Imagine the bull market has been active for months now. All this time, you waited on the side to buy at lower prices. But it might be the case that the markets never went as low as you expected. They kept racing up! Now it’s obvious that the public sentiment is strong and more people are buying everyday. Even if you don’t already have any assets in your portfolio, you can still buy during strong bull markets. Of course, you will buy at record prices. But for a fact – people who bought Bitcoin and other crypto at all time highs at the end of 2020, still managed to profit 3x at the all-time highs a year later. Buying during a prolonged bull market can be profitable. Be careful though, as the downswing might not be far away.


Did You Know?

  • In the last century, there have been 26 bear markets in total. How about bull markets? There have been 27 bull markets following all declining periods.
  • The average bear market period lasted 1.3 years with an average cumulative loss of -38%.
  • The average Bull Market period lasted 6.6 years with an average cumulative total return of +339%.


Bear Markets

A bear market is when more people are selling than buying, causing a downturn of more than 20%. Bear markets can affect all financial markets (crypto, stocks, commodities, etc.), especially during times of recession or economic crisis, or can be particular only for certain assets, for shorter periods of time.

How to deal with bear markets then? The answer to this is complex in nature but has some simple principles attached to it. While you can’t predict exactly what is going to happen, you might function on an approximate basis:

Dollar-Cost Averaging (DCA)

As you don’t want to lose your investment you might have a stop-loss in place – a lower margin below which you will accept no more loss. This strategy works best when combined with the dollar-cost averaging method. As the markets are down 15% for example, you start selling equal parts of your investment. As the markets go below 20%, the parts you are selling increase in size. If the markets drop below 25%, you cash out all your positions, accepting no further loss and securing any profits.


A good resilience strategy could be to diversify your portfolio in order to have better leverage and more options. Some assets might depreciate more than others, so sometimes a good idea might be to spread your investment across multiple assets so you can better mitigate the risk. Be careful though! Having to deal with a large portfolio during periods of strong volatility is no easy feat. Understand that theory differs from practice and in the middle of fast moving events, only years of experience will ground you in making the best decisions. Don’t overcommit to a portfolio that is too big to handle! Start with something you can manage and work your way up as you gain experience, make profits and acquire more knowledge.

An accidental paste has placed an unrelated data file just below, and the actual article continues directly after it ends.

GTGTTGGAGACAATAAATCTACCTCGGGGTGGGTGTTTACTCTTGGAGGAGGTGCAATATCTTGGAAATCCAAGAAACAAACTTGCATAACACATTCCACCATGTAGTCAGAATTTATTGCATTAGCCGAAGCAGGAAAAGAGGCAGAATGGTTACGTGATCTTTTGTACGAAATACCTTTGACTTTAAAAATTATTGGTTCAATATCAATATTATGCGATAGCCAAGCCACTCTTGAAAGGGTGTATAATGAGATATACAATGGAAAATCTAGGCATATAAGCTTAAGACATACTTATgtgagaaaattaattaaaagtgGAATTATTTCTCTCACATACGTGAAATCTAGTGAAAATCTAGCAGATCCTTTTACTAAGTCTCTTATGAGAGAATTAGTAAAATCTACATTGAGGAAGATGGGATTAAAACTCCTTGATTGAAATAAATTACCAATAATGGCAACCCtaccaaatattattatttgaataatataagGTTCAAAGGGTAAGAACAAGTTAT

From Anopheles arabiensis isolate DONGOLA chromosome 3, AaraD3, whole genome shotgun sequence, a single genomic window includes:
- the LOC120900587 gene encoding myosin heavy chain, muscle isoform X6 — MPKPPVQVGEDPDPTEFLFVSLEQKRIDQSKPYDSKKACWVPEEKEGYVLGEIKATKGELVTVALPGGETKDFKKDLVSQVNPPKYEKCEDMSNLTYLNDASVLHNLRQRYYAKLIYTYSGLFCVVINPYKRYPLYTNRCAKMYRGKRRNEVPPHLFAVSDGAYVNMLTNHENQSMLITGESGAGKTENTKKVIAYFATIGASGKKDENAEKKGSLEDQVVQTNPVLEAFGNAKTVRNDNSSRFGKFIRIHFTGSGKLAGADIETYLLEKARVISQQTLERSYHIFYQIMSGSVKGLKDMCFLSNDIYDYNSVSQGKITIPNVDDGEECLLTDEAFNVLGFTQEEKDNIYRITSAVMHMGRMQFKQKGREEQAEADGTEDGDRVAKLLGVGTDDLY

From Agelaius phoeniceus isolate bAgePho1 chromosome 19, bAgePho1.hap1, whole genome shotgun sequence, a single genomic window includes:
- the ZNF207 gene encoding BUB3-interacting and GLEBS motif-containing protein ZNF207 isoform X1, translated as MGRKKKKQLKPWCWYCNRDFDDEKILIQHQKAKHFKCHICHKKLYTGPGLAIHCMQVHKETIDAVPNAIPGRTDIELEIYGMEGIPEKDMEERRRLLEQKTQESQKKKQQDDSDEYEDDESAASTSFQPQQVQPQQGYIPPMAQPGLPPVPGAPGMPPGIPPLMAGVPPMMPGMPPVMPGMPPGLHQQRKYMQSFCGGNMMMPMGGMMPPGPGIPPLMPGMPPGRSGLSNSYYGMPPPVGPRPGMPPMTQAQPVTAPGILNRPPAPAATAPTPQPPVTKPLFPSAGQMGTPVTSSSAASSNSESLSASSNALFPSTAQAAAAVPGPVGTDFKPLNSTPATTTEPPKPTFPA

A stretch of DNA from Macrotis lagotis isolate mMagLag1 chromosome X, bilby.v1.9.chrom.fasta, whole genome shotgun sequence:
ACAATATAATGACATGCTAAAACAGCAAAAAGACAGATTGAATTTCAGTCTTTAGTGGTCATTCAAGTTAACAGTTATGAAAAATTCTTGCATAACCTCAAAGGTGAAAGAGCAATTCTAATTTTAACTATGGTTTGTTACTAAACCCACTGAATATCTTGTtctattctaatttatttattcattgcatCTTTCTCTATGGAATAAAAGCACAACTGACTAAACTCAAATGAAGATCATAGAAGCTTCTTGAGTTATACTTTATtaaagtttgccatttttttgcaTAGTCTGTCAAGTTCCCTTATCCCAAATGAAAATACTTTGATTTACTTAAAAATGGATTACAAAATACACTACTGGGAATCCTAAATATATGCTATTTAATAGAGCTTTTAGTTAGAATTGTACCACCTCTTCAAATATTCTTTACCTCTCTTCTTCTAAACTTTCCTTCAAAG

Hold and Wait

The bear market is now in full swing and you did none of the above? Your investment might now be valued at around 33% of the initial price. Not a pretty picture. But having patience can sometimes pay out in the long run. In the 2018 crypto crash, there were a lot of people who did not sell. Some because they were too scared to do it, others because they were confident they acquired good positions that will pay out eventually. A couple of years later the 2021 bull run reached all time highs. Suddenly, people who bought Bitcoin in 2017 were now having their profit multiplied 15 times. Not a bad 3 years return rate – going through a bear market in the process. 


No Bear Market Lasts Forever

As previously mentioned, investment is a time dependent process. The 3 scenarios above are good examples of this. By now, we hope you understand the implications of thinking long term. But also, the importance of acting instantly if you feel that is the best decision. The markets favor buyers and sellers alike. In the end, it’s important to take away the idea that no bear market lasts forever. Also – an asset bought during a bear market at low price, will probably earn you back dividends in the long run. When the markets will be moving up again – will you be in a position to profit?


Bull Markets Make You Money, Bear Markets Make You Rich

Experienced investors will know that both bulls and bears make money. More precisely, just like we detailed above, both market periods can be favorable for investment. In time, you will find out that perhaps the best strategy is a mix of all of the above. 

An essential thing to keep in mind is that both stocks and crypto have gone up since the beginning of time. With all the highs and lows aside, the crypto market as a whole has gained more and more value in the long run. As for the bear markets, newcomers and inexperienced investors will usually panic and watch from the sidelines, leaving sharp investors with the opportunity to acquire assets at a very favorable price. Ask any pro and you will get the same answer – solid portfolios are built during bear markets. That’s when real value can be found. What kind of an investor are you?